Michael Downey’s legacy at Tennis Canada is without a doubt second to none. I am sad to see him go after losing Greg Rusedski and Louis Cayer to the Brits. How ironic to have all three of them working for the LTA!

Britain 3, Canada 0

Go Canada Go

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7 Responses to “ONcourt Special Edition, The Bear: “Downey leaves Tennis Canada””

  1. 1
    Michael Paduch Says:

    Thank you, Pierre, for a balanced and kind article on Michael Downey. I do not know him but I am sure he is a great, kind man.

    Is it fair to say that the vision of Tennis Canada under his tenure, however successful it may have been during that time, was too small for this country i.e. does Canada – considering the country’s size, history and international linkages – and its people deserve – and an afford – more than Jarry tennis courts in Montreal and one major, annual event? It is a rhetorical question for me as you might guess, because I believe it does and yet we did not see this reflected / acknowledged by those in the senior public positions Michael had to work with to convince about the importance of growing this sport here.

    All the best!

  2. 2
    The Bear Says:

    You are right for tennis to really grow in this country we must harness the public sector, at the national and provincial level to access their infrastructure, and the private sector to access the resources required to introduce this great family, community, excellence activity all across our wonderful country. All Canadians should have the opportunity to be part of our Canadian tennis family.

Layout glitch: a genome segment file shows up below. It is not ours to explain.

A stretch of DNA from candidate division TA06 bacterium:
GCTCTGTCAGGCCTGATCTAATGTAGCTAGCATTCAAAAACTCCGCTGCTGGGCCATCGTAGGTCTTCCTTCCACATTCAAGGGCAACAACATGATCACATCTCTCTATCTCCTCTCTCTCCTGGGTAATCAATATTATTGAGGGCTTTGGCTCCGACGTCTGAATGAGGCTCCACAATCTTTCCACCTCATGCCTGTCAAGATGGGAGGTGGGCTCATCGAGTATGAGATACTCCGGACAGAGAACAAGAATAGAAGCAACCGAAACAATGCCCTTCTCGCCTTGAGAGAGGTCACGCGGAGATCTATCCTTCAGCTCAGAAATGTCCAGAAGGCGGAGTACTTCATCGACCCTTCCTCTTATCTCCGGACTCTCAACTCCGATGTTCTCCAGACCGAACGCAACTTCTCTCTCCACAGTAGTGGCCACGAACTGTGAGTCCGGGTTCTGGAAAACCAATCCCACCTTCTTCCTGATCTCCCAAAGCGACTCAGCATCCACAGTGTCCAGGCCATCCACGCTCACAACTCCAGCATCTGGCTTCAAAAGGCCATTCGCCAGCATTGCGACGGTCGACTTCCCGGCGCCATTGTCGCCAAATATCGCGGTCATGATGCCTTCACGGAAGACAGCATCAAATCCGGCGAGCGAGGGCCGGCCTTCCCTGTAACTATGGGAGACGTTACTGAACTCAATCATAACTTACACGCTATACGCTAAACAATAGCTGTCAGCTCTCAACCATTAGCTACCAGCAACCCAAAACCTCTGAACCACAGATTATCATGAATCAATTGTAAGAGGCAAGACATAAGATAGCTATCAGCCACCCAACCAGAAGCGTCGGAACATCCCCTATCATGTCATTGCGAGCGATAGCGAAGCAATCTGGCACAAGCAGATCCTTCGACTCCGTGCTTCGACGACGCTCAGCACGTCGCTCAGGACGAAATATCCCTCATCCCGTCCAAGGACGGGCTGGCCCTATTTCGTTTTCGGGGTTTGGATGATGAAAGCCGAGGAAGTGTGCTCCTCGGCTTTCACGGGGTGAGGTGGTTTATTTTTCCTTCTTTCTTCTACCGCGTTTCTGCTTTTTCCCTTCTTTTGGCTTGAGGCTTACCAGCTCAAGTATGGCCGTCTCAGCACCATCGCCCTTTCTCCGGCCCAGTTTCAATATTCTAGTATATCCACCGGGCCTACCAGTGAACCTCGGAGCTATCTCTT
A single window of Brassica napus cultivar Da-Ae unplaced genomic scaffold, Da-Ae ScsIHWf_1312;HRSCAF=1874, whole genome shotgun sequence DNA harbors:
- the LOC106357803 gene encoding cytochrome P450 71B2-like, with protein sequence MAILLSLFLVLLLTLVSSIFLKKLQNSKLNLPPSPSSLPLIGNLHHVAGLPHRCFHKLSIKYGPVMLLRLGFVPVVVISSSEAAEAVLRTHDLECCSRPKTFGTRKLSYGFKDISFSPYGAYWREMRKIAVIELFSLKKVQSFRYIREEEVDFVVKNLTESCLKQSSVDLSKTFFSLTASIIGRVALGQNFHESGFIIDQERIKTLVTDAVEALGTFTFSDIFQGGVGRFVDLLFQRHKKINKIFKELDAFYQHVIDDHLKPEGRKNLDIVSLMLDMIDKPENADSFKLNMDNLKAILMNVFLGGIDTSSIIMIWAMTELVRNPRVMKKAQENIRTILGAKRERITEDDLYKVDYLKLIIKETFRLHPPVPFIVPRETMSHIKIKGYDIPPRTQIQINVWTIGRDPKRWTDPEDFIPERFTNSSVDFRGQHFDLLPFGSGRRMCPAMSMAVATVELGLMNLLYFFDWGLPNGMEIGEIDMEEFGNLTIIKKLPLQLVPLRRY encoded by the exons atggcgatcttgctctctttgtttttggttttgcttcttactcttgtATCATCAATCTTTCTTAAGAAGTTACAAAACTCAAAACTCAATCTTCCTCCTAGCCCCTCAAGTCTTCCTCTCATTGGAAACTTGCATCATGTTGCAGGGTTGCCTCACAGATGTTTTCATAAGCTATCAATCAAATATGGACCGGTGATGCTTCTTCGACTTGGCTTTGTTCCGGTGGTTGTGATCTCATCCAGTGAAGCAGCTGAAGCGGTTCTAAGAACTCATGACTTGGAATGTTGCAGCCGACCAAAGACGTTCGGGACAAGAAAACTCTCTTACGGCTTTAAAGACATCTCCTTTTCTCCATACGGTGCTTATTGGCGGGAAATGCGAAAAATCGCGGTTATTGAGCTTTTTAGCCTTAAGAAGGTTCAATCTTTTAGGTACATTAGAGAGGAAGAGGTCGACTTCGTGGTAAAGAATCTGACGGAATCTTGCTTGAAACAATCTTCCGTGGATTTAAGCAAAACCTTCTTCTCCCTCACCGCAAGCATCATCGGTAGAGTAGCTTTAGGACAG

3. 3
    AJ Says:

    How would you react if USA incharge of Tennis Development
    ( USTA ) Patrick McEnroe betrays USA & goto Russian Tennis

    It is sad that Michael is betraying Tennis Canada For Better Money.
    We should be asking him this Question, Yet i see is Standing ovation
    Of his Service,

    It is called outsourcing, When we Outsource our jobs
    We critisize the companies. Yet Michael is leaving Tennis Canada in the
    Development Phase & Show me the Money attitude.
    i am disappointed by his jumping ship & Losing credibility.

  4. 4
    Michael Paduch Says:

    I am not sure who is ‘we’ here. Outsourcing repetetive jobs that can be performed remotely at a fraction of a cost is standard if cross border barriers are low. We can’t outsource construction, in-class eduction, acute medical care or local farming the same way. Having an executive leave for a better job is not outsourcing, however. It is called the “talent drain” and has been a problem for Canada in close to two decades. We lost governor of the Bank of Canada not that long ago, and the same happened to the former Canada Post CEO. Both run similar but larger organizations in Britain.

    Can we appeal to patriotic instincts? High performance sports, tennis being one of them, long ago stopped being a patriotic manifestation of country’s prowess. I grew up with fanatical belief that if Polish soccer team loses to Germany in 1986 then it is a replay of 1939 Blitzkrieg offensive, so we better mount border defenses :-)

    These folks do not swear oath to Canadian people and Constitution when they sign their employment contracts, so let’s be real here. Federal Heritage Ministry is ill-equipped and inappropriate place to lead the federal sports funding for the country and, as I said many times, the fact that much smaller countries have senior ministers for sports while Canada has none /junior minister under Heritage portfolio does not count/ shows simply where our mouth is when it comes to supporting sports.

    And that is where I would aim my critique, not at the guy who perhaps had enough hitting the brick wall and was looking for new challenges.